More than 200 U.S. citizens, family members, and estates of deceased U.S. citizens are asking the Supreme Court to revive their lawsuit against a foreign bank for allegedly processing hundreds of transfers moving millions of dollars for terrorist group Hamas’s principal European fundraiser, Interpal, over a decade.
A bipartisan group of U.S. senators has filed a friend-of-the-court brief in support of the petitioners in the case known as Weiss v. National Westminster Bank Plc, court file 21-381. Among those senators are Majority Leader Chuck Schumer (D-N.Y.), Marco Rubio (R-Fla.), Robert Menendez (D-N.J.), and Joni Ernst (R-Iowa).
The petitioners were injured or killed in terrorist attacks committed by Hamas in Israel during the Second Intifada.
The Second Intifada, a period of intense Palestinian terrorist violence, began in September 2000, and “was a defining event in Israel’s history, akin to the [Israeli] War of Independence and the Six-Day and Yom Kippur wars,” according to The Jerusalem Post. This difficult period “fundamentally altered Israeli society because it impacted everyone. No one, regardless of their political opinions, level of religious observance, or ethnicity, was left unaffected.
“More civilians, about 70 percent of the total fatalities, were killed in the Second Intifada than in any campaign with the exception of the War of Independence, when 2,400 civilians were among the 6,400 Israeli dead.”
The petitioners originally brought their lawsuit in 2005 under the Antiterrorism Act, a U.S. statute, against respondent National Westminster Bank, which is part of Royal Bank of Scotland.
Although the transfers carried out by the bank “were nominally for charitable purposes, the evidence shows that NatWest knew that Interpal was closely linked with Hamas and that the transferees were controlled by … alter-egos of Hamas. These contributions swelled Hamas’s coffers, enabling its terrorist violence,” the petitioners state in their court filing.
U.S. law makes it a felony to knowingly provide any material support, including currency and financial services, to certain designated foreign terrorist organizations (FTO), including Hamas, and imposes civil liability and provides redress to victims of terrorist attacks.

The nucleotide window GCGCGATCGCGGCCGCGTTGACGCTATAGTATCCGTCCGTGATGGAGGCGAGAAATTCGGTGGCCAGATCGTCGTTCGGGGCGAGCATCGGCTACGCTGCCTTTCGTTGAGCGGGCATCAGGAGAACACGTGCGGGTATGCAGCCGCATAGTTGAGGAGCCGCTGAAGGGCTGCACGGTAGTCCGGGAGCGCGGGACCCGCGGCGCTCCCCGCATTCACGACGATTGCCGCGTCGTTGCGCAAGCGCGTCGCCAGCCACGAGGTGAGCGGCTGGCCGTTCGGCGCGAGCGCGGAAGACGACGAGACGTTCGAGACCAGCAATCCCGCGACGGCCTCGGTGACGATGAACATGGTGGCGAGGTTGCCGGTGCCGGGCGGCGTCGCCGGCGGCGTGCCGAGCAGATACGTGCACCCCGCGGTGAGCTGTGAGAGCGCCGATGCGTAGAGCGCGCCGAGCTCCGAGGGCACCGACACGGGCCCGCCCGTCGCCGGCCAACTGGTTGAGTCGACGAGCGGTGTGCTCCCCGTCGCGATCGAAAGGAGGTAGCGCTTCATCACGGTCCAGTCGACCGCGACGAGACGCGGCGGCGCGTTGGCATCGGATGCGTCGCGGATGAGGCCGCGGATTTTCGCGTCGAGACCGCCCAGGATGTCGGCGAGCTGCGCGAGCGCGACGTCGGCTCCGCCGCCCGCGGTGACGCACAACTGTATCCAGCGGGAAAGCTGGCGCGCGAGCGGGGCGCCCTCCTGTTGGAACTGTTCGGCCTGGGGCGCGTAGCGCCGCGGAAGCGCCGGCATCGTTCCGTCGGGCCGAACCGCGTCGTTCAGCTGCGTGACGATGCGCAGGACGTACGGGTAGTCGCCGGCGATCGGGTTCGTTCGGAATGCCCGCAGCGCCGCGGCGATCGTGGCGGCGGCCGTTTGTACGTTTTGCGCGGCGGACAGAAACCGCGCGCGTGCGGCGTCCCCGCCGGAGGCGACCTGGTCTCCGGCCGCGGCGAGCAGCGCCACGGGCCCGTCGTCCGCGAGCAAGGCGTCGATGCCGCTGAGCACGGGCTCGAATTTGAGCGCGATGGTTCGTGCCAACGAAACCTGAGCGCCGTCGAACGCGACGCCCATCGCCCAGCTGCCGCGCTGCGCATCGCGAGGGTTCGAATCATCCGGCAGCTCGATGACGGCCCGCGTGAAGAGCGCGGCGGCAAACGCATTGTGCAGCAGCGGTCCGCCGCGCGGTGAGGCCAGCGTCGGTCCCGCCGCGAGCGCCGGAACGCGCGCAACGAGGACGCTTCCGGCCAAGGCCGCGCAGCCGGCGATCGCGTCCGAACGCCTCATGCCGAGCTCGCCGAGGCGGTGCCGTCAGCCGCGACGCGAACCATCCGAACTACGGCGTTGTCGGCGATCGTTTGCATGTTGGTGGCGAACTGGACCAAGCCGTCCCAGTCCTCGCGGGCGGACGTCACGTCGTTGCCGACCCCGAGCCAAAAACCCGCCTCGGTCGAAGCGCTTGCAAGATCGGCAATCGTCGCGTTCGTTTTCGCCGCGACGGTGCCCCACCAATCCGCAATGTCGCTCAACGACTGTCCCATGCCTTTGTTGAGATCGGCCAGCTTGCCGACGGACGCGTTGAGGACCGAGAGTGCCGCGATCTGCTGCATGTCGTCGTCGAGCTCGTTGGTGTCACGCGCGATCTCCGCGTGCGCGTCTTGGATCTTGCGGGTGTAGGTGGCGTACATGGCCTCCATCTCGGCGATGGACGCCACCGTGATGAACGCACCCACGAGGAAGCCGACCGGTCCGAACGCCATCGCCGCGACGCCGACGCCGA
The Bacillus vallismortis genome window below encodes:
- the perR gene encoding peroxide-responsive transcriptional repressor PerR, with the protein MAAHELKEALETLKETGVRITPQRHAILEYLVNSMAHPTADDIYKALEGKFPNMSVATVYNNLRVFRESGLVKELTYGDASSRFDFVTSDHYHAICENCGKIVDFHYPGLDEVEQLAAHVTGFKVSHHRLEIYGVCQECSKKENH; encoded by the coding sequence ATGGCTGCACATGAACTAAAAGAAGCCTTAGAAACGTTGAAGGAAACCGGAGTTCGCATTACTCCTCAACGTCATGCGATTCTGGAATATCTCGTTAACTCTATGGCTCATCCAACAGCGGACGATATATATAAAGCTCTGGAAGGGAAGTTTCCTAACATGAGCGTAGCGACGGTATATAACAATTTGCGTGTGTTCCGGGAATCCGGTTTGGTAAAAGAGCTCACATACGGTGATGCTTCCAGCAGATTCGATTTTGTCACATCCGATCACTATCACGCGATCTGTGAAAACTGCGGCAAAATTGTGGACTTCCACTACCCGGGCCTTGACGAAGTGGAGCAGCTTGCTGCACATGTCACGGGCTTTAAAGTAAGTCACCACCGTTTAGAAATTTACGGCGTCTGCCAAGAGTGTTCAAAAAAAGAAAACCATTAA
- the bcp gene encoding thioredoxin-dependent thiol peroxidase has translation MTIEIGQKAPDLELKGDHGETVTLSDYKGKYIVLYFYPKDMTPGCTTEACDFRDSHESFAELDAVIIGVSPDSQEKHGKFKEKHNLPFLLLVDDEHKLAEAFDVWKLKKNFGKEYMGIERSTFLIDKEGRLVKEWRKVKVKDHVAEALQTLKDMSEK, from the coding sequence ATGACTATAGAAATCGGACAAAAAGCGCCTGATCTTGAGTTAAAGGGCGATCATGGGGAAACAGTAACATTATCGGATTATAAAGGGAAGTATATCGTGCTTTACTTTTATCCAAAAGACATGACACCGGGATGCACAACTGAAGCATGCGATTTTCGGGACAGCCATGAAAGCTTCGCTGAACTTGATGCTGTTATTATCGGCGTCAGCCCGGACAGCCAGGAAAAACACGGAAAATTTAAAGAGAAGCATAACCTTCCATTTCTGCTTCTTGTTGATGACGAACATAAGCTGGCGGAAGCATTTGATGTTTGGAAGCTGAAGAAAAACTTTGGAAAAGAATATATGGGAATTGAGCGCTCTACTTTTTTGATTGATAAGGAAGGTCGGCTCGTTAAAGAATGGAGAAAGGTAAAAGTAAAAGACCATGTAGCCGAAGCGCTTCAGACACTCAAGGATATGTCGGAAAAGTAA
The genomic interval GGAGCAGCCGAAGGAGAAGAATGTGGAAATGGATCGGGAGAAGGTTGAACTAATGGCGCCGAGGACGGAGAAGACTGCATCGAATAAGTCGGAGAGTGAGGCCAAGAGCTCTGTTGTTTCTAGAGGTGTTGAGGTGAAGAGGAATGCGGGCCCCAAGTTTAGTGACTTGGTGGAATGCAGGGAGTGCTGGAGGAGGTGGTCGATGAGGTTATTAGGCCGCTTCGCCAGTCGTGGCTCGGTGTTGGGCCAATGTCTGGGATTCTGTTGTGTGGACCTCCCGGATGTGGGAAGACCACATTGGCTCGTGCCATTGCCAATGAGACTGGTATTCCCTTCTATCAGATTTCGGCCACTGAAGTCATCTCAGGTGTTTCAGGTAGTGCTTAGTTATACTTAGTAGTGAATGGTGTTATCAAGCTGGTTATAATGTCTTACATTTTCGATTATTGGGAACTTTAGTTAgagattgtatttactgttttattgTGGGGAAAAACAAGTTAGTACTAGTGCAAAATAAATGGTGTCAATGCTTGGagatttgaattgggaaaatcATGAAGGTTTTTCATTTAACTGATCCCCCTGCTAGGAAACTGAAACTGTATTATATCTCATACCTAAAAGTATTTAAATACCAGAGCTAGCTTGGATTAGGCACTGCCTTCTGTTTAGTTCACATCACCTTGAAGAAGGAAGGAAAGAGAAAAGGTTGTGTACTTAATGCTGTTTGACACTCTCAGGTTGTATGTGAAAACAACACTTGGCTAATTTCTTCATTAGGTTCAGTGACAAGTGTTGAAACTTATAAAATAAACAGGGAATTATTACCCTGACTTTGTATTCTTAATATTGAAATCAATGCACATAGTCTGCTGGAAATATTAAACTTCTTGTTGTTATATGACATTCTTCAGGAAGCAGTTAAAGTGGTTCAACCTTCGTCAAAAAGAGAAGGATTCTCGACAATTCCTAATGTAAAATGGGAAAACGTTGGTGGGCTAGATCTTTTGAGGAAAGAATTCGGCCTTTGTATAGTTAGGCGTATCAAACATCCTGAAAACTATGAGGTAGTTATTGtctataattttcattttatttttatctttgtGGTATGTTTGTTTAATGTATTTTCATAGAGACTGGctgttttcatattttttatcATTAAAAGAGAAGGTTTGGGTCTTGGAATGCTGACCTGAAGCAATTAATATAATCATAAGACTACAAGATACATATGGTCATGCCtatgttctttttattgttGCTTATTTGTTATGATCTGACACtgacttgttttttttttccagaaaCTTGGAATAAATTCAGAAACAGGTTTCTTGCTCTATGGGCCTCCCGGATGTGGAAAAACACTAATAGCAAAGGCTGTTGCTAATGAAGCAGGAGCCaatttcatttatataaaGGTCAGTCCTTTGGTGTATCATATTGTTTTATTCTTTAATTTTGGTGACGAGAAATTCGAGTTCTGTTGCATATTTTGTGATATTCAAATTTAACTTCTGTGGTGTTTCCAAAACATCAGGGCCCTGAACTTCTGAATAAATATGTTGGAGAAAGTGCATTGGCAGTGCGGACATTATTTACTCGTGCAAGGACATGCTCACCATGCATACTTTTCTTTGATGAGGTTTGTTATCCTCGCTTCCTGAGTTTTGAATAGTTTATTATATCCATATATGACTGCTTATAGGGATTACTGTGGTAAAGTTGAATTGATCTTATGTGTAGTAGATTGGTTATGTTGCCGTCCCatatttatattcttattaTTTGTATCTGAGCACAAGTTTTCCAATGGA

But the U.S. Court of Appeals for the 2nd Circuit ruled in favor of the bank, because precedent in the circuit recognizes a humanitarian charity exception when it comes to liability for aiding and abetting. According to 2nd Circuit caselaw, knowingly providing support to an FTO isn’t enough to allow a jury to find a defendant aided and abetted the FTO’s attacks when, as is the case here, the transferor didn’t admit the funds were for a “terroristic purpose,” and the victims are unable to link the funds to attacks or terrorist recruiting, the petition for certiorari, or review, states.
The other circuit courts disavow that exception.
The secondary liability provision of the Justice Against Sponsors of Terrorism Act (JASTA), a U.S. law, “offers one of very few avenues to hold accountable both terrorist organizations and their aiders and abettors, and to deter their future illegal conduct,” Agudath Israel and other Jewish organizations stated in their friend-of-the-court brief.
The petitioners argue that the 2nd Circuit’s ruling “conflicts with the findings of every branch of our government, including [the Supreme Court].”
In Holder v. Humanitarian Law Project (2010), the Supreme Court accepted “the considered judgment of Congress and the Executive that providing material support to a designated foreign terrorist organization—even seemingly benign support—bolsters the terrorist activities of that organization.”
The high court found that this judgment was supported by “persuasive evidence,” which demonstrated it was “wholly foreseeable” that even peaceful support for designated FTOs would move these organizations’ violent agendas forward.
“Thus, people and entities that transferred money to Hamas ‘charities,’ even for purported humanitarian purposes, have been found civilly liable in the Seventh Circuit, and criminally culpable in the Fifth Circuit,” the petition stated.
Jonathan I. Blackman, the New York-based counsel of record for National Westminster Bank, didn’t immediately respond to a request by The Epoch Times for comment.